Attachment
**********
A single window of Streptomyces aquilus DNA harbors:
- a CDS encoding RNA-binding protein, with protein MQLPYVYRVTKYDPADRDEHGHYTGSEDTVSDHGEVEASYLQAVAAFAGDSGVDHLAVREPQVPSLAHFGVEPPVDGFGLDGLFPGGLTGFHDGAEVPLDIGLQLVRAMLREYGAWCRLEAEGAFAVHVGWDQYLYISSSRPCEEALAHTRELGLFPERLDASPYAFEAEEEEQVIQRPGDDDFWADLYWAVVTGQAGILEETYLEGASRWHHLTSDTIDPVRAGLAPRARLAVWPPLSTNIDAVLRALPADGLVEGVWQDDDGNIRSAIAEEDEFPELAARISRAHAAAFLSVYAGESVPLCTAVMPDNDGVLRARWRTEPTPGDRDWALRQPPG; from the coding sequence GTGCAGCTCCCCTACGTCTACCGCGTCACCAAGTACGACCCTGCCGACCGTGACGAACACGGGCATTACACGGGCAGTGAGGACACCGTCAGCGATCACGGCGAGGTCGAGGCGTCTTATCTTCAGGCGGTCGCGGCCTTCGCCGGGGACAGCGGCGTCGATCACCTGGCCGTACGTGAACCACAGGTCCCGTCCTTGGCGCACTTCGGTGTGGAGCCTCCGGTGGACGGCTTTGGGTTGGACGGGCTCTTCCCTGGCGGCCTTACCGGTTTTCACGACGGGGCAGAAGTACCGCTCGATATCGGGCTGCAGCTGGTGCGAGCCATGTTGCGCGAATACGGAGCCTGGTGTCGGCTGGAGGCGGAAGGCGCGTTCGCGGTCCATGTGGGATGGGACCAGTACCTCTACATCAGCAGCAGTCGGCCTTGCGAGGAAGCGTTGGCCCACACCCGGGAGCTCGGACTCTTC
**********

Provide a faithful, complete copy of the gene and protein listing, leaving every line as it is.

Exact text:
A single window of Streptomyces aquilus DNA harbors:
- a CDS encoding RNA-binding protein, with protein MQLPYVYRVTKYDPADRDEHGHYTGSEDTVSDHGEVEASYLQAVAAFAGDSGVDHLAVREPQVPSLAHFGVEPPVDGFGLDGLFPGGLTGFHDGAEVPLDIGLQLVRAMLREYGAWCRLEAEGAFAVHVGWDQYLYISSSRPCEEALAHTRELGLFPERLDASPYAFEAEEEEQVIQRPGDDDFWADLYWAVVTGQAGILEETYLEGASRWHHLTSDTIDPVRAGLAPRARLAVWPPLSTNIDAVLRALPADGLVEGVWQDDDGNIRSAIAEEDEFPELAARISRAHAAAFLSVYAGESVPLCTAVMPDNDGVLRARWRTEPTPGDRDWALRQPPG; from the coding sequence GTGCAGCTCCCCTACGTCTACCGCGTCACCAAGTACGACCCTGCCGACCGTGACGAACACGGGCATTACACGGGCAGTGAGGACACCGTCAGCGATCACGGCGAGGTCGAGGCGTCTTATCTTCAGGCGGTCGCGGCCTTCGCCGGGGACAGCGGCGTCGATCACCTGGCCGTACGTGAACCACAGGTCCCGTCCTTGGCGCACTTCGGTGTGGAGCCTCCGGTGGACGGCTTTGGGTTGGACGGGCTCTTCCCTGGCGGCCTTACCGGTTTTCACGACGGGGCAGAAGTACCGCTCGATATCGGGCTGCAGCTGGTGCGAGCCATGTTGCGCGAATACGGAGCCTGGTGTCGGCTGGAGGCGGAAGGCGCGTTCGCGGTCCATGTGGGATGGGACCAGTACCTCTACATCAGCAGCAGTCGGCCTTGCGAGGAAGCGTTGGCCCACACCCGGGAGCTCGGACTCTTC